The Capital Movements Code provides a balanced framework for capital account openness. It is the only multilateral legal instrument with comprehensive coverage of capital movements. This includes inflows and outflows, long-term and short-term operations.
In 2014, many countries implemented the latest international guidelines for compiling FDI statistics. The new standards have resulted in significant changes in FDI statistics, including new measures of FDI at the global level.
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This brochure explains the major changes introduced in the OECD’s 4th Benchmark Definition of Foreign Direct Investment (FDI), which saw widespread implementation in 2014, and assesses the impact on FDI statistics.
Most businesses are good. They pay their taxes, they create employment, they abide by the laws, and they generally contribute to the societies in which they operate. But what can be done when businesses behave badly? This blog discusses the National Contact Points, the unique grievance mechanism of the OECD Guidelines for Multinational Enterprises, and how could be improved to better fulfill their potential.
This page provides a comprehensive overview of OECD work on international investment law published to date.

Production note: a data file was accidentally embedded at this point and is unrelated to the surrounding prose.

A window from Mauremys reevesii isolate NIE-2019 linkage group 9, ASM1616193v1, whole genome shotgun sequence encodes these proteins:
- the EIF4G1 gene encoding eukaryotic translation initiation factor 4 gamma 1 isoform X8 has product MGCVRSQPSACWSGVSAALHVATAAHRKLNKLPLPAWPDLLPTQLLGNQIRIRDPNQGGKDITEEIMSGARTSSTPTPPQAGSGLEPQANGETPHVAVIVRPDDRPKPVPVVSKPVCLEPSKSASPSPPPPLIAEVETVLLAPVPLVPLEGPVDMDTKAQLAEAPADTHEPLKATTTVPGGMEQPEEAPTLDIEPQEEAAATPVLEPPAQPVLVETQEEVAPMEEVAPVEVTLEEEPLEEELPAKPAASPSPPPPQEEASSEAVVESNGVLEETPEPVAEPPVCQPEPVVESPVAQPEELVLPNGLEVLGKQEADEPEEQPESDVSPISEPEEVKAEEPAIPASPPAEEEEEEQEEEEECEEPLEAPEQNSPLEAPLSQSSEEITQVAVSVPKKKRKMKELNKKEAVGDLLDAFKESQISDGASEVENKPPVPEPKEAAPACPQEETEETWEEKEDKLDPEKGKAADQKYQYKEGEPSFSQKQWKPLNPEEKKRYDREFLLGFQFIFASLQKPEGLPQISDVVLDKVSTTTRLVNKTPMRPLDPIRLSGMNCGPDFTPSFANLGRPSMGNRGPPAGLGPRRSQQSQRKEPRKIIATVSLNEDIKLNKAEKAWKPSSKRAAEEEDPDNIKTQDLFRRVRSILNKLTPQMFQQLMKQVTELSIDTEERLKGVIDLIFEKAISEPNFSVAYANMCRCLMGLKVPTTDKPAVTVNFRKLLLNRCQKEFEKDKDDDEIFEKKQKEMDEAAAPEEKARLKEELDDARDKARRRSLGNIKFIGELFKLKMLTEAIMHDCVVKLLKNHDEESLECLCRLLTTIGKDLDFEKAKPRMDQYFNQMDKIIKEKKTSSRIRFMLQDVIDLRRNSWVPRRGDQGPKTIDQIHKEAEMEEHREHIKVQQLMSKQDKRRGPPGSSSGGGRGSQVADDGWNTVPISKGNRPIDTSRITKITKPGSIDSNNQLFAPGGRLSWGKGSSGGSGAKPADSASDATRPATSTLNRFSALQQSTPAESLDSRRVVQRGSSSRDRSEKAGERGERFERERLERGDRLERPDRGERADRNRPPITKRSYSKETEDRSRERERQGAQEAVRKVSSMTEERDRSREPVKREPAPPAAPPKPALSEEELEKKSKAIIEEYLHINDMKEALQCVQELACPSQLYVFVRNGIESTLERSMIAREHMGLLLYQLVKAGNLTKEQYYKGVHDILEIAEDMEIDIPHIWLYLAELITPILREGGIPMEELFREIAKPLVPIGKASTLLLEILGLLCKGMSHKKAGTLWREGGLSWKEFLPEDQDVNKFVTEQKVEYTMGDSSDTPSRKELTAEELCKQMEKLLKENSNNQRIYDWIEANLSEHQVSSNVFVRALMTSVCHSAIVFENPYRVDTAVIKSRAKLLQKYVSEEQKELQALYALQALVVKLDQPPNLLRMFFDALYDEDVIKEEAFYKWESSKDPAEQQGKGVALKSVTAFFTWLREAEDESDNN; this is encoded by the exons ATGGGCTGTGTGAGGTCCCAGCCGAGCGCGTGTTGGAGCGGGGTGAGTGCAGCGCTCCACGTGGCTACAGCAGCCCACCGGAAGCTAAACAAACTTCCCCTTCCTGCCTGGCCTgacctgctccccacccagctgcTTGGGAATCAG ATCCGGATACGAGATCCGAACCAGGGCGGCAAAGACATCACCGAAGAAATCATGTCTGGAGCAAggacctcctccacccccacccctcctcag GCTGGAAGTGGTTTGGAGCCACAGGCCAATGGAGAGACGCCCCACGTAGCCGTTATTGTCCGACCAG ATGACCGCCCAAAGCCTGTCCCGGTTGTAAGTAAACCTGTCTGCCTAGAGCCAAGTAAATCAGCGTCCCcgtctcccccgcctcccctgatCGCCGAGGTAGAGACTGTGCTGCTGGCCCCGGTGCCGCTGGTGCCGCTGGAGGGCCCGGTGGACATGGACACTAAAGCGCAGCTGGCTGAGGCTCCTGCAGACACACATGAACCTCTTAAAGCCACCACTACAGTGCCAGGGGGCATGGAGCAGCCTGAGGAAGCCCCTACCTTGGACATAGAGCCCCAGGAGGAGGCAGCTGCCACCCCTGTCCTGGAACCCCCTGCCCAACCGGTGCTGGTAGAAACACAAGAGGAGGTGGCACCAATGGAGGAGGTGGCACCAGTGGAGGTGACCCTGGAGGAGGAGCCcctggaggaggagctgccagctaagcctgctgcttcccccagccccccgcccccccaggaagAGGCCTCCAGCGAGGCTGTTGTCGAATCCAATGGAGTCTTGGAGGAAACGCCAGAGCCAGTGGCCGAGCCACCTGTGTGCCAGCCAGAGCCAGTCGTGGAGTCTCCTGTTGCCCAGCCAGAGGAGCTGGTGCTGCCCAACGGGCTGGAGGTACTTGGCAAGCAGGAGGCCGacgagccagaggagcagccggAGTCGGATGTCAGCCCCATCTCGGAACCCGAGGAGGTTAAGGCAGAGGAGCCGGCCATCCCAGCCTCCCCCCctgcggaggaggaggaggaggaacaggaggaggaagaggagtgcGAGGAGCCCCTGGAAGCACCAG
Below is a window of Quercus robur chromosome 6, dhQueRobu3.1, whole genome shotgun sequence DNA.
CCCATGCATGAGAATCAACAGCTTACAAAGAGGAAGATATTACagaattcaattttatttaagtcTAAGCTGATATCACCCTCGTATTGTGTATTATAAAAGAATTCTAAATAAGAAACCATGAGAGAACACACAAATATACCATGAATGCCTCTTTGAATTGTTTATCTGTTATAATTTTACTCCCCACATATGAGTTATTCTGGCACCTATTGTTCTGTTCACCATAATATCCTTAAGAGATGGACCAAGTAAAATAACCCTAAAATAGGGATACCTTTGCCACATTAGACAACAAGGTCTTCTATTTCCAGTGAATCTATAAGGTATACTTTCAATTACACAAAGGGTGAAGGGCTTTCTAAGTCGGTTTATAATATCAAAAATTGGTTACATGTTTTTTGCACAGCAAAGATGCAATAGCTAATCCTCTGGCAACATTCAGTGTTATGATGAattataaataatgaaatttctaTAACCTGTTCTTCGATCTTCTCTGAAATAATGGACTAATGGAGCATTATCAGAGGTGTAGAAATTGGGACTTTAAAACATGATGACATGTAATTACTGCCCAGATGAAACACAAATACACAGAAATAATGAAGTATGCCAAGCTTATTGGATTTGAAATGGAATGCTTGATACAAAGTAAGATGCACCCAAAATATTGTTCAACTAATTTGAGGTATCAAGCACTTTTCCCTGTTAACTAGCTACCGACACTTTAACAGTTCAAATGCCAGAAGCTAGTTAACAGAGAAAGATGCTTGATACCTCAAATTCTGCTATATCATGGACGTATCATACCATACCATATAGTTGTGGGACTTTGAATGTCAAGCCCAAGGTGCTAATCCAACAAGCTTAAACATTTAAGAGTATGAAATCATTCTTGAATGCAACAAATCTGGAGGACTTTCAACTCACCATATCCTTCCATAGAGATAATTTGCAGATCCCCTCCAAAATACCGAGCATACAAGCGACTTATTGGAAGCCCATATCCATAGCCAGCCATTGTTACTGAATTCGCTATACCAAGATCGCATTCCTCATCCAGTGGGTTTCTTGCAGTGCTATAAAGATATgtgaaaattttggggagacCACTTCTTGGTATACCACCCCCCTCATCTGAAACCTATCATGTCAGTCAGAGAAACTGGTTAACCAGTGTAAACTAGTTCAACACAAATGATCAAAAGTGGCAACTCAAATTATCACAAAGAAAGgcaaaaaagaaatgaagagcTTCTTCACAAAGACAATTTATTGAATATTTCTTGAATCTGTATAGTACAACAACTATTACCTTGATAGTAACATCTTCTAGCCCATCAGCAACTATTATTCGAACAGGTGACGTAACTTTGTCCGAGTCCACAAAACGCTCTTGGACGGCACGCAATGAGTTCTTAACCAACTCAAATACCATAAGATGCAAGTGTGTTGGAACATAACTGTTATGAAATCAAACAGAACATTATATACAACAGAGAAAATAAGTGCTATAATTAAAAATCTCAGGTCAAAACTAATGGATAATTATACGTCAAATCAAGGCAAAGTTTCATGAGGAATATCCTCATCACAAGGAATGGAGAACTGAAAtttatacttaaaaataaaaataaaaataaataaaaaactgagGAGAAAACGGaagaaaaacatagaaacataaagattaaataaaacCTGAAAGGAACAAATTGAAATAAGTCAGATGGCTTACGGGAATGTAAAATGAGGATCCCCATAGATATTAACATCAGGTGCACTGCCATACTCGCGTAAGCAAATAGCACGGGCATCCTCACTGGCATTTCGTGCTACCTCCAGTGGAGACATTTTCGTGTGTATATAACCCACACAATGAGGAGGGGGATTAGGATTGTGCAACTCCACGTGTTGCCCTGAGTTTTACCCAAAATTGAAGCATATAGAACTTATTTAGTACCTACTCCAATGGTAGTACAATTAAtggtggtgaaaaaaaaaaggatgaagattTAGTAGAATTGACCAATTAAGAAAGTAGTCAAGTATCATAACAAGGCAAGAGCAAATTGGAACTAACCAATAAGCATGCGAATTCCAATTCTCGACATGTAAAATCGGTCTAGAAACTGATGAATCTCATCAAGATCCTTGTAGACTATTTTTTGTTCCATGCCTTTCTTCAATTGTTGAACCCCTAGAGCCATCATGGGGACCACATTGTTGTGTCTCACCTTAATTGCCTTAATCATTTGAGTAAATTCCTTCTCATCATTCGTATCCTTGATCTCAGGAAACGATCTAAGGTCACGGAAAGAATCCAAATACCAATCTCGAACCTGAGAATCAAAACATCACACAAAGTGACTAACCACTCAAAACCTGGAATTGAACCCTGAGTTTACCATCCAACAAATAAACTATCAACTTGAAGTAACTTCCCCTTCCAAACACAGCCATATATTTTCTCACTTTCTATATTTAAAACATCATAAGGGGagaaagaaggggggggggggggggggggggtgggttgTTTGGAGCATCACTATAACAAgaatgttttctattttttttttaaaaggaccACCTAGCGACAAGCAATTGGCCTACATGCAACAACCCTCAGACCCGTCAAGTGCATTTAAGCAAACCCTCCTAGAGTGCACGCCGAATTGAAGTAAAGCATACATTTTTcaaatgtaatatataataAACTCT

This edition provides operational guidelines on how foreign direct investment (FDI) activity should be measured and sets the world standard for direct collecting investment statistics.
Investments in clean energy infrastructure need to be scaled up to support the broader development, economic and climate agenda. This will require leveraging private investment, however investment in this area remains constrained by barriers, including market and government failures. This page describes what tools the OECD provides to governments to create an enabling environment for investment flows to clean energy infrastructure.
The Southern African Development Community (SADC) partnered with the OECD in 2013 to create an Investment Policy Framework (IPF) specific to the SADC region. The framework is now been finalised and this meeting set the implementation priorities for SADC member states over the coming months.
There is strength in unity but when it comes to regional co-operation to enhance development, this lesson can be lost. This blog post examines how regions such as the Southern African Community for Development (SADC) and the Association of Southeast Asian Nations (ASEAN) use the Policy Framework for Investment to enhance their investment policies and to attract investment that works for the development of the region as a whole.
The impact of smart investment goes beyond private interests. Investing in infrastructure - especially social infrastructure - can connect communities, enhance social cohesion and make economic growth benefit the people. Yet, as the demand for infrastructure increases with growth, trade and urbanisation, developing countries are struggling to meet their infrastructure needs.